April 24, 2014
“What? Too many blacks in Annapolis High School?” That was the sharp comment I received in one of my first meetings with Bill Bass. I was being introduced as the new fellow in our Men’s Bible Study. Asked where my kids were going to school, I answered Annapolis Area Christian School. I was completely unprepared for such a kick in the solar plexus. In a Bible Study? Was this freshman hazing?
No, I was quickly assured. That was Bill’s style. He was then in his early 80s. Brilliant, fearless and blunt, he said what he thought and did not care who liked it. I was so taken aback I never had the chance, or the quickness of mind, to give a proper answer. I might have retorted: “Well, Bill, since my children attended our Lutheran elementary school, where 85% of the students are black, I guess I just got out of the habit of counting by race.” Or, I might have added that one of the few black students in my son’s class at AACS had saved his life.
Bill was a proud Texas liberal. He had been a top Navy and civilian aide to the legendary Vice Admiral Hyman Rickover. “The Admiral,” as Bill always referred to him, was the Father of the Nuclear Navy. And Bill was his right hand man for decades. Strong and brave men would get a sinking feeling in the pit of their stomachs when they received a pink telephone message: “Call Bill Bass.” And these were submariners.
Over the years in that Bible Study, it became clear that Bill Bass could take it as well as dish it out. He regaled us with many a story of “the Admiral.” When Bill Bass turned fifty, the Admiral took note. No touchy feely session, though. “So, Bass. You’re now fifty years old. I guess this is as good as you’re gonna get.” Another time, the Admiral admonished Bill. “Bass, you don’t have to make all the mistakes yourself. You could learn from other people’s mistakes, you know.” This was clearly before they invented self-esteem.
I recall a Saturday session of our group in 2005. Bill Bass was describing how he served on the great WWII battleship USS Missouri when she was grounded in Chesapeake Bay in 1950. Bill was a junior engineering officer at the time of that most embarrassing incident. Missouri’s Harry Truman was sitting in the White House then. And Harry’s daughter Margaret had christened this mighty warship. To run aground in home waters was a major blunder for the ship’s skipper and her crew. Nonetheless, Bill related every ingenious maneuver required to free the grounded battlewagon. In minute detail, for twenty-seven minutes, he kept us spellbound with an exact rendering of kedging, and of the pumping action that sloshed bilge water back and forth from port to starboard to rock the great ship free.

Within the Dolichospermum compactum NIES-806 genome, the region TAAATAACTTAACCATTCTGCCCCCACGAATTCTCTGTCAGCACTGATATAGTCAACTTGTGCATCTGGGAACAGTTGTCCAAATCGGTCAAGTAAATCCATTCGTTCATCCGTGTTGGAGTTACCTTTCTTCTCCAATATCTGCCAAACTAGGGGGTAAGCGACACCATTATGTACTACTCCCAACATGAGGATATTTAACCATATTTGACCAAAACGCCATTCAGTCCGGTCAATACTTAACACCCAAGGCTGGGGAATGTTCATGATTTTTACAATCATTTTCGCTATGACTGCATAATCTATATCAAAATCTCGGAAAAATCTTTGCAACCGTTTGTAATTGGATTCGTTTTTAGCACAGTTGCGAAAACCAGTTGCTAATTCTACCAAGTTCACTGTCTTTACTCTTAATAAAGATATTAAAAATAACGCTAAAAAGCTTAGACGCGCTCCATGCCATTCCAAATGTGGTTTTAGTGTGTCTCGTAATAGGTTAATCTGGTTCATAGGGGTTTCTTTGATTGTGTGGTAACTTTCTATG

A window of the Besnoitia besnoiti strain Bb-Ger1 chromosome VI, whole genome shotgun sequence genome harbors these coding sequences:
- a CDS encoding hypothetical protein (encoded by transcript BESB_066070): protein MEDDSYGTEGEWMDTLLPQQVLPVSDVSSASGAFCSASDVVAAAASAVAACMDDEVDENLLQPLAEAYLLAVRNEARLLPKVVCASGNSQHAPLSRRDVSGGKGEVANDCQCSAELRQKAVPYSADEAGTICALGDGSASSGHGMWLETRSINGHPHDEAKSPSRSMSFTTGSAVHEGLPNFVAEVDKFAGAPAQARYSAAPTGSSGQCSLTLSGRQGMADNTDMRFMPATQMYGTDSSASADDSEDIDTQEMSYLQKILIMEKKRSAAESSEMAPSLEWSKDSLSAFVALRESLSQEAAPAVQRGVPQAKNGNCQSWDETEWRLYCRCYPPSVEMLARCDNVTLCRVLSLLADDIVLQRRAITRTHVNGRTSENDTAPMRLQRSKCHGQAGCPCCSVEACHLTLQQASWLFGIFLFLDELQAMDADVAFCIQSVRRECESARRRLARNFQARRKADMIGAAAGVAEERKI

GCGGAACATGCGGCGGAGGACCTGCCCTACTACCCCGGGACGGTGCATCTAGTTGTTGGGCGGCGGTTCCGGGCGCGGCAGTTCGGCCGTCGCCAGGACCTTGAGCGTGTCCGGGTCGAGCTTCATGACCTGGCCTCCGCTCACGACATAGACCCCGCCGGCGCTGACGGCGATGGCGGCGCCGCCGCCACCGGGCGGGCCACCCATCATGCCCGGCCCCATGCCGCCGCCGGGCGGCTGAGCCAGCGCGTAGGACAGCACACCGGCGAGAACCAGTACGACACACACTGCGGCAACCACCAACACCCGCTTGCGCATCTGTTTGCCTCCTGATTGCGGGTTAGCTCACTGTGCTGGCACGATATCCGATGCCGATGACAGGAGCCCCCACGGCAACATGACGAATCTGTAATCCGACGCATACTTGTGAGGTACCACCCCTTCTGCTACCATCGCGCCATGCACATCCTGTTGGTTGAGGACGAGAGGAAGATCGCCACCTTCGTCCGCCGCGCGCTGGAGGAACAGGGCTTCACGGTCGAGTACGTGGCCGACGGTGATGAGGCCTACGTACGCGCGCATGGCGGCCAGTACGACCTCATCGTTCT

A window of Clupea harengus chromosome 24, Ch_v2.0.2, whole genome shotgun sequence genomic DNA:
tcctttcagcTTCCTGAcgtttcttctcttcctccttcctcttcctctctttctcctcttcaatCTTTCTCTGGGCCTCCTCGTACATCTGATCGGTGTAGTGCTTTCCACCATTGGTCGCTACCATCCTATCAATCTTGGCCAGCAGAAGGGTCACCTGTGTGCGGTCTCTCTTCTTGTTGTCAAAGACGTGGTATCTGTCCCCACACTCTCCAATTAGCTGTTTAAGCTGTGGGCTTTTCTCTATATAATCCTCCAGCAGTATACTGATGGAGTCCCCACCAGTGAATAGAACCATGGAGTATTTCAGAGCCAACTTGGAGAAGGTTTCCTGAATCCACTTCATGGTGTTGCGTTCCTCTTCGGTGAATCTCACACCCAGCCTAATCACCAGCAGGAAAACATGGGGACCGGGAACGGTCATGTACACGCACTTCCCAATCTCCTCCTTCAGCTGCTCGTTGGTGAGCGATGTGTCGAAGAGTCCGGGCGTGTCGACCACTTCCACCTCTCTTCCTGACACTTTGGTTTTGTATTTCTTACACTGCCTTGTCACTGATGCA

When he finished, we all applauded his total recall. And then we used his story as a text for not growing weary in doing good. (Our Bible Study gets a bit distracted at times.)
I generally try to keep my work week out of the Bible Study. Because Family Research Council believes that everyone deserves a birth day, that brides should marry grooms, and that this is one Nation under God, some people find us controversial. But there was one Saturday when I was asked to report on my travels on the FRC/Heritage Foundation Values Bus. I spoke of our defense of marriage. I quoted Dr. Patrick Fagan’s famous study of child poverty. Pat and his colleagues at Heritage Foundation, where he worked before coming to FRC, virtually married by computer modeling the parents of the four million American children living in poverty. Pat and his colleagues found that if those parents were married, only 750,000 of those unfortunate kids would still be living in poverty.
I thought that was pretty persuasive evidence of the power of marriage to lift young lives out of poverty. Most of my Bible Study friends agreed. Not Bill Bass. He piped up: If their parents had access to free and legal abortion, none of them would be living in poverty. I confess I was struck dumb. I had not expected such a Herodian viewpoint in our Christian Bible Study.
Bill Bass was as liberal in his theology as in his politics. He was forever saying we cannot take the Gospels literally. After all, they were written by fallible men some fifty or sixty years after the events they purport to chronicle.
Only years later did this rejoinder occur to me: Bill Bass — you related the entire story of the grounding of the USS Missouri fifty-five years after the event. You missed no significant detail. And “Big Mo” never ascended from that sand bar into Heaven!
I admit I was shocked by Bill’s recent death, just short of his ninetieth birthday. He seemed so alive, so strong-willed. When we visited him in the hospital, we asked him how the food was. “Lousy,” he roared! And then he proceeded to tick off every item he’d ordered for breakfast and how they gave him nothing he wanted.
Whenever he uttered some truly outrageous comment, I would remind myself of his service to God and country. For fifty years, we were all kept safe by our nuclear submarine force. Because of Admiral Rickover’s driving genius, and Bill Bass’s indispensable help, the rulers of an Evil Empire always knew they could not strike us with nuclear weapons without being wiped out themselves. They were deterred. Rickover and Bass were our shield and buckler.
In the end, the only thing Bill Bass and I agreed about was Jesus. That is enough. And I do miss Bill.